My custody arrangement with JP’s mother is hopelessly complicated. Please all, take out your calculators as I explain.
It is divided into a four-week rotating schedule, under which the following rules apply:
On week 1, I spend the first two nights of the week with JP along with the two nights of the weekend. I also have this schedule on week 3. On weeks 2 and 4, it flips, and I have JP for the middle three nights of the week. There are also variations for major holidays (we switch years); school vacations (under certain circumstances we switch off; others we don’t); religious holidays supersede the parenting schedule (except when they don’t); in all circumstances, vacations end at 9 a.m. (!) on the day prior to the alternate parent’s regularly scheduled parenting time. For those who are confused, I can send along my 40-page custody decree, along with the forthcoming divorce stipulation that will implement certain alterations (much needed) to the aforesaid ridiculous legal document that governs most of my life and time.
Most of the stuff goes out the window during August, when we each get to spend two (non-consecutive) weeks of vacation with JP. This is a rather wonderful thing: a full week with my boy, uninterrupted, away from work. I have tried to make the most of my time. I travelled with JP to Florida, Mississippi, and New Orleans; tried, somewhat successfully, to teach him to swim; played soccer with him; discussed the arrival of his sister; let him spend time with my mother, other friends; went to the zoo, an aquarium, the movies, whatever I could think of.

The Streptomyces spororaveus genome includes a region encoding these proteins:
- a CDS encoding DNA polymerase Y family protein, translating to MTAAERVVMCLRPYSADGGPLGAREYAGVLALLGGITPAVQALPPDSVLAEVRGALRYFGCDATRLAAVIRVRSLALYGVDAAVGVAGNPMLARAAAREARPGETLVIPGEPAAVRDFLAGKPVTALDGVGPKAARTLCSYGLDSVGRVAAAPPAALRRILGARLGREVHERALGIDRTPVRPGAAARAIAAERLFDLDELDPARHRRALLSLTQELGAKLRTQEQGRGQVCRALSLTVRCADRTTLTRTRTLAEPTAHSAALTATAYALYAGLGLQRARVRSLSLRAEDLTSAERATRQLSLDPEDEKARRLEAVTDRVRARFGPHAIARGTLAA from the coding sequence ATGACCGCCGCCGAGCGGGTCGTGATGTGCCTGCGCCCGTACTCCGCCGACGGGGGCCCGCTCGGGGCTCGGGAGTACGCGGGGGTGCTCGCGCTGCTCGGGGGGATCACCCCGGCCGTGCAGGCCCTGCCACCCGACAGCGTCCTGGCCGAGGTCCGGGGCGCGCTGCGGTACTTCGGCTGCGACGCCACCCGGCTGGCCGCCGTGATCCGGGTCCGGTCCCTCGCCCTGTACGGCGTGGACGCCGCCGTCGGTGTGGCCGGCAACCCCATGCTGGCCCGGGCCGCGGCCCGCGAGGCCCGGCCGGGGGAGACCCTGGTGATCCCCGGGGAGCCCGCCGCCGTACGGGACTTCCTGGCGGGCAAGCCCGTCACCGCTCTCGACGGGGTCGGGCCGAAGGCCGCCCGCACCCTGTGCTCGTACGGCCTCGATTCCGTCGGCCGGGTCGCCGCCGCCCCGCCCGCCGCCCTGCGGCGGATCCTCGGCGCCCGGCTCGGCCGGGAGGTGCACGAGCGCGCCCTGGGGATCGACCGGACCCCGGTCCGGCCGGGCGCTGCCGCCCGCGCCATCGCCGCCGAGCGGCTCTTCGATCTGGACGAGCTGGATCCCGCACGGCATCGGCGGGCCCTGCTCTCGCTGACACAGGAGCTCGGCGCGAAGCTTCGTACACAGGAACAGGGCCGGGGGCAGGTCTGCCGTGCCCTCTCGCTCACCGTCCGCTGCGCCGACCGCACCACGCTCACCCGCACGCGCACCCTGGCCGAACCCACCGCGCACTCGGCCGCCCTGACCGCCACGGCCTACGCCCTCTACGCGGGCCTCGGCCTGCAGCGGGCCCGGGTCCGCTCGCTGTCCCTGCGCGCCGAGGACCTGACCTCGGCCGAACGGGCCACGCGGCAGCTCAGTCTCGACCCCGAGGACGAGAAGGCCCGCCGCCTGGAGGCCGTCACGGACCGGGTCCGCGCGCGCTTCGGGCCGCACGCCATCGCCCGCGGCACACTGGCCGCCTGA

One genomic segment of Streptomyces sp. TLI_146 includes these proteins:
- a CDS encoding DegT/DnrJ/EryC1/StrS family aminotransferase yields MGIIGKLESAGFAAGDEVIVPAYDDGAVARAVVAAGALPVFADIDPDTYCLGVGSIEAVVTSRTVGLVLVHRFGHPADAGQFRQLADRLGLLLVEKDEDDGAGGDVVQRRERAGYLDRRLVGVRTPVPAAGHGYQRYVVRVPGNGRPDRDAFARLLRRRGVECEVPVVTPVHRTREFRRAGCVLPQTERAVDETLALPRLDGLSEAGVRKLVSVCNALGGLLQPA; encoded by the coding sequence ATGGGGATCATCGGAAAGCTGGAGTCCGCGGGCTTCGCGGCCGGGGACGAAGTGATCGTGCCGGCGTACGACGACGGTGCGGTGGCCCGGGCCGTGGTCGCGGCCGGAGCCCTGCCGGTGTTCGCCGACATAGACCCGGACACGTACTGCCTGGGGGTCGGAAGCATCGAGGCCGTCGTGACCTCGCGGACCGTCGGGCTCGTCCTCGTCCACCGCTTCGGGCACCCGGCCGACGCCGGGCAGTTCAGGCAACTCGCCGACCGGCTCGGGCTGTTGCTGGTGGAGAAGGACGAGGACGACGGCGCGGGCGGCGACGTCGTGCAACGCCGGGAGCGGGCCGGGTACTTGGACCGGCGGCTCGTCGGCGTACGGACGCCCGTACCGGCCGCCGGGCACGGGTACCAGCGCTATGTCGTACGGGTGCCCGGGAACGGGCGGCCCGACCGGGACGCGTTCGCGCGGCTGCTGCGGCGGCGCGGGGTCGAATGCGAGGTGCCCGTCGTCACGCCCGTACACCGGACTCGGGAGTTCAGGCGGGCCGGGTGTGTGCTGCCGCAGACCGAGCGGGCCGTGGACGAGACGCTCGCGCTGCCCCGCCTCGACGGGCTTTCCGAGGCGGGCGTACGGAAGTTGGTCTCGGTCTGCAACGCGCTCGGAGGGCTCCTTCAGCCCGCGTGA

The real question was how good any of this was for him. At this age, it’s debatable that the break from the regular schedule (and the imminent return to the schedule) is a net benefit. I tend to think it is—his mother strenuously thinks otherwise. It should be no surprise that I have a fundamental disagreement about JP’s welfare with his mother. There’s (many) a reason why we’re not together, after all.
This week is one of hers with JP. As is natural for any part-time parent, I’ve spent at least some part of every day beating myself up for my decisions about raising my son. If, as the saying goes, absence makes the heart grow fonder, in the case of divorce absence also makes it grow guilty. Basically, I keep myself sane by reminding myself that JP is a happy boy, surrounded by people who love him, even if at times those people don’t include me.
I also know that it could be worse. We still live in a world in which mothers are the default parents in cases of divorce, and I could have ended up with far less time with JP than I have. So I’m lucky, in many ways.